Tag Archives: review

“Being Mary Jane” Episode 6 Recap: Reality Bites

19 Feb

Being Mary Jane Season 1, Episode 6 Recap

When things fall apart... © Black Entertainment Television

When things fall apart… © Black Entertainment Television

Last night’s episode of Being Mary Jane dumped a bucket of ice cold water on the characters, jarring them into reality. It all starts off so romantically as Andre and MJ enjoy each other’s company over a candlelit dinner. But then Andre confronts MJ about her nostalgic moment with David at the gala: “Are you screwing him? Am I his replacement?” He throws it in her face that he is breaking apart his life to be with her and she tells him that his sucky marriage should really be the impetus for that, not her.

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She Reads: “Bird of Paradise” and “How to Die in Paris”

18 Feb

she reads 1

It’s such a shame that I’m just now writing about these memoirs, considering that both have been sitting in many ‘NEED TO READ’ notes and documents on my iPhone and computer for a combined total of two years. What’s even more absurd is that after I ordered both books, I left them on my bookshelf for weeks. Perhaps I was waiting for the perfect moment in which I could fully absorb (and completely devour) them, and a snowy day a few weekends ago was it!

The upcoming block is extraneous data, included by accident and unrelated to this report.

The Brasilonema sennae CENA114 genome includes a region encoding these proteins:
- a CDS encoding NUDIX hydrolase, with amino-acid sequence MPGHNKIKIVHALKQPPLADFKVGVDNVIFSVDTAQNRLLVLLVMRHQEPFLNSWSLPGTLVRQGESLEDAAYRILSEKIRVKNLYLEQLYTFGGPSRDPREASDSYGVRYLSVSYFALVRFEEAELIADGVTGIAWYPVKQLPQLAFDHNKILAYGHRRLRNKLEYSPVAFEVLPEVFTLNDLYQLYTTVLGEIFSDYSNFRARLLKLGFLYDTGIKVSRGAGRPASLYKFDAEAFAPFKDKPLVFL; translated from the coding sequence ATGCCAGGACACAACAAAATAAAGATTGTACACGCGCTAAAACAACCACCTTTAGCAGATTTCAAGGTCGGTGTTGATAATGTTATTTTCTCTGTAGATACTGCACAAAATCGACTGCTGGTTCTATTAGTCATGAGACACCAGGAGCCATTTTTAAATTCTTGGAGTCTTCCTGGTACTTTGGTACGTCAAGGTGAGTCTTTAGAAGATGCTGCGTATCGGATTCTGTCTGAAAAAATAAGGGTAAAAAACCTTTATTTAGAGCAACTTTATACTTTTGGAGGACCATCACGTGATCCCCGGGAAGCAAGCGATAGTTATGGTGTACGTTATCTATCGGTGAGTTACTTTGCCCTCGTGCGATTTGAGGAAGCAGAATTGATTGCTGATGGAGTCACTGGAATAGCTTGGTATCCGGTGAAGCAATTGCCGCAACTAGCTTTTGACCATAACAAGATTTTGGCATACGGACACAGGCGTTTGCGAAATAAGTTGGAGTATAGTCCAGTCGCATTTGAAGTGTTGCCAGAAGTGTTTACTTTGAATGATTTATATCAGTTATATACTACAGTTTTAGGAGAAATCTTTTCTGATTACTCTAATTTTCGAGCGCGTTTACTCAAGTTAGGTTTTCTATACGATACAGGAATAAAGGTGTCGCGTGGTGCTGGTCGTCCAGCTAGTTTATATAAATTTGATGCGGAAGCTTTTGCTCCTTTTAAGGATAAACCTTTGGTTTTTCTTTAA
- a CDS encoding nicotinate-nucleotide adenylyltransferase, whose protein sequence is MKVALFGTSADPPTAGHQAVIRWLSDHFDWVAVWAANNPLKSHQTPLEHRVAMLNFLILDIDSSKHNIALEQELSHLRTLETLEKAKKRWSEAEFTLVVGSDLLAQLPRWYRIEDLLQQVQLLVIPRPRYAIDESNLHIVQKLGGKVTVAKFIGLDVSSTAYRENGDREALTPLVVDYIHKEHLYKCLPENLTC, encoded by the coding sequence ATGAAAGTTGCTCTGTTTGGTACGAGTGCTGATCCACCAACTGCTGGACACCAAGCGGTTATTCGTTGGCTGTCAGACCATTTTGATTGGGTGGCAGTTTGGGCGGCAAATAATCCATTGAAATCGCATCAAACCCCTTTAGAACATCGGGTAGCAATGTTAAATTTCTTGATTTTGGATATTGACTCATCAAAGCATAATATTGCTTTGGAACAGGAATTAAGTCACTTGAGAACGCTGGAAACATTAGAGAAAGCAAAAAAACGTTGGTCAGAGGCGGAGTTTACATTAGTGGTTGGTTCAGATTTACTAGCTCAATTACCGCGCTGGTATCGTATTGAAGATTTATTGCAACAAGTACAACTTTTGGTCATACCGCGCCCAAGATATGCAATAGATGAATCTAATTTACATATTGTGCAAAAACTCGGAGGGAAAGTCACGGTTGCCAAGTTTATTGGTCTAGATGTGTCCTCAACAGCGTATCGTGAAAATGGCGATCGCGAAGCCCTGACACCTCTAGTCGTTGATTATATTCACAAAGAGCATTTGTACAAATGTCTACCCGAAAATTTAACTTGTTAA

I had already started Bird of Paradise a few days before, but I finished the bulk of it and the entirety of How to Die in Paris in one day. There was something so enchanting about spending the day fully engaged with the meat of two peoples’ life stories. I laughed and cried and shouted and gasped and went mute at so many moments while reading these memoirs and I felt invigorated after the experience. Through the process of reading about Raquel Cepeda and Naturi Thomas’ lives in their own words, I almost felt challenged to assess my own life with different eyes.

The messages in these books will resonate deeply with any reader and I highly recommend that you pick them up and dive into their worlds as soon as possible.

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REVIEW: “12 Years a Slave”

15 Nov

12 years a slave

They stand there dank-faced and silent, outfitted in their rough sack-cloth, listening as the plantation’s overseer instructs them on how to properly cut sugarcane.

“12 Years a Slave”‘s opening scene portrays the banality of plantation life – slaves being taught how to work the fields had to have been a mundane sight for those who lived in that time. But Platt’s (formerly known as Solomon Northrup) eyes, veiled with grimness, reflect the true horror of the scene. Behind his mournful gaze, one can almost see the atrocities that await him as a slave.

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